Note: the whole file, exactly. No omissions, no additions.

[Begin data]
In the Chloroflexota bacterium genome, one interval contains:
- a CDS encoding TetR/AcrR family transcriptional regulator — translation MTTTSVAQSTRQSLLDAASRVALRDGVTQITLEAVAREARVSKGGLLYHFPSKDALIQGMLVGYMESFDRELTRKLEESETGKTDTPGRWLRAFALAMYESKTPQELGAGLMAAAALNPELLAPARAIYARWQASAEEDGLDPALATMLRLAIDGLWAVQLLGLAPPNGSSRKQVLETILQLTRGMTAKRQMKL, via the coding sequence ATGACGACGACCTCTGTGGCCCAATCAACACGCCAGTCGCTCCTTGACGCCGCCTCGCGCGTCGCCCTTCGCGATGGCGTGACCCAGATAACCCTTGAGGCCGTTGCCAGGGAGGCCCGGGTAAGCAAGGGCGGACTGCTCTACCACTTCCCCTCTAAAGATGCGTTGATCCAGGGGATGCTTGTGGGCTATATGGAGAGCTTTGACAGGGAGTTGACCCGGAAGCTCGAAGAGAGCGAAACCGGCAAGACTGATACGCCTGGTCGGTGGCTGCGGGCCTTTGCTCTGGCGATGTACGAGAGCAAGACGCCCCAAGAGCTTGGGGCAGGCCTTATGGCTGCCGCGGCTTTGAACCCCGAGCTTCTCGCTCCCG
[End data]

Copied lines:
In the Chloroflexota bacterium genome, one interval contains:
- a CDS encoding TetR/AcrR family transcriptional regulator — translation MTTTSVAQSTRQSLLDAASRVALRDGVTQITLEAVAREARVSKGGLLYHFPSKDALIQGMLVGYMESFDRELTRKLEESETGKTDTPGRWLRAFALAMYESKTPQELGAGLMAAAALNPELLAPARAIYARWQASAEEDGLDPALATMLRLAIDGLWAVQLLGLAPPNGSSRKQVLETILQLTRGMTAKRQMKL, via the coding sequence ATGACGACGACCTCTGTGGCCCAATCAACACGCCAGTCGCTCCTTGACGCCGCCTCGCGCGTCGCCCTTCGCGATGGCGTGACCCAGATAACCCTTGAGGCCGTTGCCAGGGAGGCCCGGGTAAGCAAGGGCGGACTGCTCTACCACTTCCCCTCTAAAGATGCGTTGATCCAGGGGATGCTTGTGGGCTATATGGAGAGCTTTGACAGGGAGTTGACCCGGAAGCTCGAAGAGAGCGAAACCGGCAAGACTGATACGCCTGGTCGGTGGCTGCGGGCCTTTGCTCTGGCGATGTACGAGAGCAAGACGCCCCAAGAGCTTGGGGCAGGCCTTATGGCTGCCGCGGCTTTGAACCCCGAGCTTCTCGCTCCCG